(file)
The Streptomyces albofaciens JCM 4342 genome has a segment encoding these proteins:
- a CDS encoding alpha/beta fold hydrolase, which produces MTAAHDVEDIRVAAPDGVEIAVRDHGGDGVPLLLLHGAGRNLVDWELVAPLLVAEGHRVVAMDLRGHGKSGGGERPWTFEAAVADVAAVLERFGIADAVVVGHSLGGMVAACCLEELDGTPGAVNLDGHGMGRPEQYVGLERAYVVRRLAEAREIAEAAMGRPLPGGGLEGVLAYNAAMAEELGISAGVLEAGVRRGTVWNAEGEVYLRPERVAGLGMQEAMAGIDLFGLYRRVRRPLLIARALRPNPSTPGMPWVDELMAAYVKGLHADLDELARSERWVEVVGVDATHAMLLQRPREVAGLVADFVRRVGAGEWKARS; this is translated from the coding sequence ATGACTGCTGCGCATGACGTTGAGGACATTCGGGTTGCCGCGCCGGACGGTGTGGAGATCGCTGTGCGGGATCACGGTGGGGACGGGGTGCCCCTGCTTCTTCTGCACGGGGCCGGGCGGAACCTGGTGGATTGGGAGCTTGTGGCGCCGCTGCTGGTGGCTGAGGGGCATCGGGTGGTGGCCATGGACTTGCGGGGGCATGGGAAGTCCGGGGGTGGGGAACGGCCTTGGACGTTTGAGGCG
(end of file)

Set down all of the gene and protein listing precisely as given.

The Streptomyces albofaciens JCM 4342 genome has a segment encoding these proteins:
- a CDS encoding alpha/beta fold hydrolase, which produces MTAAHDVEDIRVAAPDGVEIAVRDHGGDGVPLLLLHGAGRNLVDWELVAPLLVAEGHRVVAMDLRGHGKSGGGERPWTFEAAVADVAAVLERFGIADAVVVGHSLGGMVAACCLEELDGTPGAVNLDGHGMGRPEQYVGLERAYVVRRLAEAREIAEAAMGRPLPGGGLEGVLAYNAAMAEELGISAGVLEAGVRRGTVWNAEGEVYLRPERVAGLGMQEAMAGIDLFGLYRRVRRPLLIARALRPNPSTPGMPWVDELMAAYVKGLHADLDELARSERWVEVVGVDATHAMLLQRPREVAGLVADFVRRVGAGEWKARS; this is translated from the coding sequence ATGACTGCTGCGCATGACGTTGAGGACATTCGGGTTGCCGCGCCGGACGGTGTGGAGATCGCTGTGCGGGATCACGGTGGGGACGGGGTGCCCCTGCTTCTTCTGCACGGGGCCGGGCGGAACCTGGTGGATTGGGAGCTTGTGGCGCCGCTGCTGGTGGCTGAGGGGCATCGGGTGGTGGCCATGGACTTGCGGGGGCATGGGAAGTCCGGGGGTGGGGAACGGCCTTGGACGTTTGAGGCG